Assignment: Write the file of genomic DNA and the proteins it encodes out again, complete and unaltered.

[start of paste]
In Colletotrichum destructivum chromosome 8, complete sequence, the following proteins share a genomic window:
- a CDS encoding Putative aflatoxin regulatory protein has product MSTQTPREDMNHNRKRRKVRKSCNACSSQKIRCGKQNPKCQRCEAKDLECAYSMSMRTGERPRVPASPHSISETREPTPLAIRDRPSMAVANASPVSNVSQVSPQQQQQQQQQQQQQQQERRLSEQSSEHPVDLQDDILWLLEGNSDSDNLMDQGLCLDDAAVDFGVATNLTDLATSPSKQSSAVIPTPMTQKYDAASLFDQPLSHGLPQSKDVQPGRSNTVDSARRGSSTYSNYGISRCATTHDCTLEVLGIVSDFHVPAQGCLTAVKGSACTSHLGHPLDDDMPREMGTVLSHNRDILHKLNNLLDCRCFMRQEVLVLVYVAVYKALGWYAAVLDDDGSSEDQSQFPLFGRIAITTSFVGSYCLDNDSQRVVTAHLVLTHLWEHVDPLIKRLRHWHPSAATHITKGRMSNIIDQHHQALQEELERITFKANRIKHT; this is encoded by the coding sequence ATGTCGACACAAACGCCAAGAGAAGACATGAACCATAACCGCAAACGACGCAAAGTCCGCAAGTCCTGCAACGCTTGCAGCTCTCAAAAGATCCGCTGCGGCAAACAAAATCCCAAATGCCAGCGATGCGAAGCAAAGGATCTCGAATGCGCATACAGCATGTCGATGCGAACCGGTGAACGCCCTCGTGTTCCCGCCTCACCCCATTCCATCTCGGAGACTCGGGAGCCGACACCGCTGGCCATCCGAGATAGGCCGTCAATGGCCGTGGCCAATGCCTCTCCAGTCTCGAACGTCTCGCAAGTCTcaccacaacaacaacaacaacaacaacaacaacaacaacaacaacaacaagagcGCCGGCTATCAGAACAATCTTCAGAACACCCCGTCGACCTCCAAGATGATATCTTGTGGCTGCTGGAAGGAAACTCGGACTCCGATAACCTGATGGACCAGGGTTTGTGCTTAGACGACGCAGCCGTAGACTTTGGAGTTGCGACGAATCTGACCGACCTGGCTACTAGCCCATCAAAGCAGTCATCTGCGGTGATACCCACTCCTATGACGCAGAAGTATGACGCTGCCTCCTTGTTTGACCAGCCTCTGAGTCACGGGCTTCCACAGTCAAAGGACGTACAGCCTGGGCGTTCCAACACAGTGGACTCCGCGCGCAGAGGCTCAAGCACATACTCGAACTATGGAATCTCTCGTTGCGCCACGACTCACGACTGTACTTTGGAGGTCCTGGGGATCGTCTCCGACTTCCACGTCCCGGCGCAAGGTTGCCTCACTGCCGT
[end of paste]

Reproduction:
In Colletotrichum destructivum chromosome 8, complete sequence, the following proteins share a genomic window:
- a CDS encoding Putative aflatoxin regulatory protein has product MSTQTPREDMNHNRKRRKVRKSCNACSSQKIRCGKQNPKCQRCEAKDLECAYSMSMRTGERPRVPASPHSISETREPTPLAIRDRPSMAVANASPVSNVSQVSPQQQQQQQQQQQQQQQERRLSEQSSEHPVDLQDDILWLLEGNSDSDNLMDQGLCLDDAAVDFGVATNLTDLATSPSKQSSAVIPTPMTQKYDAASLFDQPLSHGLPQSKDVQPGRSNTVDSARRGSSTYSNYGISRCATTHDCTLEVLGIVSDFHVPAQGCLTAVKGSACTSHLGHPLDDDMPREMGTVLSHNRDILHKLNNLLDCRCFMRQEVLVLVYVAVYKALGWYAAVLDDDGSSEDQSQFPLFGRIAITTSFVGSYCLDNDSQRVVTAHLVLTHLWEHVDPLIKRLRHWHPSAATHITKGRMSNIIDQHHQALQEELERITFKANRIKHT; this is encoded by the coding sequence ATGTCGACACAAACGCCAAGAGAAGACATGAACCATAACCGCAAACGACGCAAAGTCCGCAAGTCCTGCAACGCTTGCAGCTCTCAAAAGATCCGCTGCGGCAAACAAAATCCCAAATGCCAGCGATGCGAAGCAAAGGATCTCGAATGCGCATACAGCATGTCGATGCGAACCGGTGAACGCCCTCGTGTTCCCGCCTCACCCCATTCCATCTCGGAGACTCGGGAGCCGACACCGCTGGCCATCCGAGATAGGCCGTCAATGGCCGTGGCCAATGCCTCTCCAGTCTCGAACGTCTCGCAAGTCTcaccacaacaacaacaacaacaacaacaacaacaacaacaacaacaacaagagcGCCGGCTATCAGAACAATCTTCAGAACACCCCGTCGACCTCCAAGATGATATCTTGTGGCTGCTGGAAGGAAACTCGGACTCCGATAACCTGATGGACCAGGGTTTGTGCTTAGACGACGCAGCCGTAGACTTTGGAGTTGCGACGAATCTGACCGACCTGGCTACTAGCCCATCAAAGCAGTCATCTGCGGTGATACCCACTCCTATGACGCAGAAGTATGACGCTGCCTCCTTGTTTGACCAGCCTCTGAGTCACGGGCTTCCACAGTCAAAGGACGTACAGCCTGGGCGTTCCAACACAGTGGACTCCGCGCGCAGAGGCTCAAGCACATACTCGAACTATGGAATCTCTCGTTGCGCCACGACTCACGACTGTACTTTGGAGGTCCTGGGGATCGTCTCCGACTTCCACGTCCCGGCGCAAGGTTGCCTCACTGCCGT